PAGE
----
Settling In to Fall

DSC_0693Although the official first day of fall is still a week away, there’s no denying that it’s already here. That autumn chill is in the air, leaves are just starting to turn, and it’s darker and darker each morning when I wake up. It’s sad to see summer go, but part of this transition is comforting. Fall is about beginnings – for many (and me this year) it’s time to go back to school, which is a natural transition time. We’ll all take fewer vacations in the next 3 months, meaning we all settle in where we are at home. It’s rather nice when you think of it that way.

As a friend recently put it – summer is about family and fall is about friends. We probably all spend more time with our friends in the fall than in the summer. Summer is full of family reunions and vacations, and fall is more community focused, through watching sports events, going apple picking, dressing up for Halloween. It’s a great time to connect with your larger family in the community around you.

So, in honor of everything fall has to offer (such as apple picking, corn mazes, pumpkin carving, pumpkin spice lattes, pumpkin flavored everything, boots, sweaters – do I sound cliche yet?), I’m sharing three previous posts that remind me why this season is so great.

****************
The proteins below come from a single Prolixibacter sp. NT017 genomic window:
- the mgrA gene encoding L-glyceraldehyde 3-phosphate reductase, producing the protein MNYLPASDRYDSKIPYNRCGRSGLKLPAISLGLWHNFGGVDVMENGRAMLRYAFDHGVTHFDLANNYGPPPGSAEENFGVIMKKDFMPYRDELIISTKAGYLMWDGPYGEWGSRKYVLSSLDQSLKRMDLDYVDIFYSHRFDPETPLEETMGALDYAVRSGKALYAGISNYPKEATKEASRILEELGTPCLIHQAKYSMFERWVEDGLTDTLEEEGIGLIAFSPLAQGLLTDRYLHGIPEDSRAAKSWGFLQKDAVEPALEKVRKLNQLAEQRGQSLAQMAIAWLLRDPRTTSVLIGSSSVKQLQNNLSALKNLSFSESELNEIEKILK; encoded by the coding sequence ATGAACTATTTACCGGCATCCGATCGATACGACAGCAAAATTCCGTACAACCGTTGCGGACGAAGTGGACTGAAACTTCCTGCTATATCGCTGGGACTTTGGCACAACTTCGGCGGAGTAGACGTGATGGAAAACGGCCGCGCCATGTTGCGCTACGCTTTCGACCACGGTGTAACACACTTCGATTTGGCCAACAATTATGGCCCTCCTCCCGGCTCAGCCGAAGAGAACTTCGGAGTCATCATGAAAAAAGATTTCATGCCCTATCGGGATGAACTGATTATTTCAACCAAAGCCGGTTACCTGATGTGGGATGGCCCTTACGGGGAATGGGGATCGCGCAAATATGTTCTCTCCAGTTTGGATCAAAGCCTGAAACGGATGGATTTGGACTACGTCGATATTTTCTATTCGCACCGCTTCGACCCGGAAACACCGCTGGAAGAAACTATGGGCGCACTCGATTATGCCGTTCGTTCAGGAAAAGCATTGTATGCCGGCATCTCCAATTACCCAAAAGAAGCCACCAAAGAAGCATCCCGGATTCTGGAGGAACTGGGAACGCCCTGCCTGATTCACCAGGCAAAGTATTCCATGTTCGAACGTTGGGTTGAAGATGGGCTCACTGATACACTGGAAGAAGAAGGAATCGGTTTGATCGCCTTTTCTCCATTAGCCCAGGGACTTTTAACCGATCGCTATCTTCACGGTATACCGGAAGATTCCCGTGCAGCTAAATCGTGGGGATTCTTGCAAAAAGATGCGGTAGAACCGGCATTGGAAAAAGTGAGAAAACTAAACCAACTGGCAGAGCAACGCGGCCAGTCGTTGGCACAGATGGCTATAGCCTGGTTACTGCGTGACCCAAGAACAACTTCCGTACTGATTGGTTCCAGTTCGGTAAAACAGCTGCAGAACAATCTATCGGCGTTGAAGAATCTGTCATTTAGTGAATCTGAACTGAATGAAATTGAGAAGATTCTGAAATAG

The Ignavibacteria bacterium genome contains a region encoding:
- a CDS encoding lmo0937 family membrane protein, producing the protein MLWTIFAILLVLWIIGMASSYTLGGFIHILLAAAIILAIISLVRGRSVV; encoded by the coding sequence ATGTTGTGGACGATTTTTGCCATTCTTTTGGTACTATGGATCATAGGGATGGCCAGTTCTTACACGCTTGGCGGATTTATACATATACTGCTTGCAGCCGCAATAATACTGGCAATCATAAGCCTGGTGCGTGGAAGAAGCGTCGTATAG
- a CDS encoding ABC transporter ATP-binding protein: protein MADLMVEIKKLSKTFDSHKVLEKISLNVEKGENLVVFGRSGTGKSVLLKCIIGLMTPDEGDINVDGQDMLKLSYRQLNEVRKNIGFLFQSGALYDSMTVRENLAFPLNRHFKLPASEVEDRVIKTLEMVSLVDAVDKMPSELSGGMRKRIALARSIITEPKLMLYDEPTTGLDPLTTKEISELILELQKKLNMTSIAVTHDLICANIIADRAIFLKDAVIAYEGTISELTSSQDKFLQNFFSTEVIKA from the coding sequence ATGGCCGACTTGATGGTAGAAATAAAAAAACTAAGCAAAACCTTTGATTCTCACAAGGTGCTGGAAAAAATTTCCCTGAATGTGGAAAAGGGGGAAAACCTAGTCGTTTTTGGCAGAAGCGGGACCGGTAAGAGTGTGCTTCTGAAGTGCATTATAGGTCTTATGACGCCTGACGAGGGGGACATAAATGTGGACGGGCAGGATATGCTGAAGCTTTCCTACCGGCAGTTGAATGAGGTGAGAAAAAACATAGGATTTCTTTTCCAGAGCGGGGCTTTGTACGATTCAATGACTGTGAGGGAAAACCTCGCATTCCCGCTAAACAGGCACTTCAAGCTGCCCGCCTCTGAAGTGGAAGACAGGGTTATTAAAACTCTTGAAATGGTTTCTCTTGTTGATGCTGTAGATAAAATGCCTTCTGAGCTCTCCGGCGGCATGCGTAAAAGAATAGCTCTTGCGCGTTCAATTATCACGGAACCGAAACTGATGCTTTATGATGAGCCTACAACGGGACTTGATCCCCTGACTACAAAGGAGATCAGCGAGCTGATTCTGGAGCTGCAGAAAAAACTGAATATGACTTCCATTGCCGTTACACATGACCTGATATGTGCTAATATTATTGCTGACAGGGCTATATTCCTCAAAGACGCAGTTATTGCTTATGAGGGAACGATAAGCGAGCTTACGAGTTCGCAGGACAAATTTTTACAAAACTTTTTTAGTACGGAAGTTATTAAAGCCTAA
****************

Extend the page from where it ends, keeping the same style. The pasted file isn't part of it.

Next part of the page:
1. 4 Tips for Soup Season – how to make the most of the cooler weather and fall vegetables
  2. Butternut squash soup – put those tips to good use (plus a story about that time Evan read my diary)
  3. Will Run for Pie – a reflection on one of my favorite fall traditions, the NMH Pie Race (bonus: my simple apple pie recipe)

What are you excited about this fall?

Thanksgiving Round-Up

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I feel a little guilty for not posting more Thanksgiving-themed recipes this week. Thanksgiving is like the Olympics of food events and I feel like I’m not doing it justice! I had every intention of sharing something new for your Thanksgiving feast. Last week, I attempted to make pomegranate-glazed Brussels sprouts but failed. It was a good idea in concept, but the finished product was a strange brownish reddish green color and tasted pretty sour. It wasn’t pretty.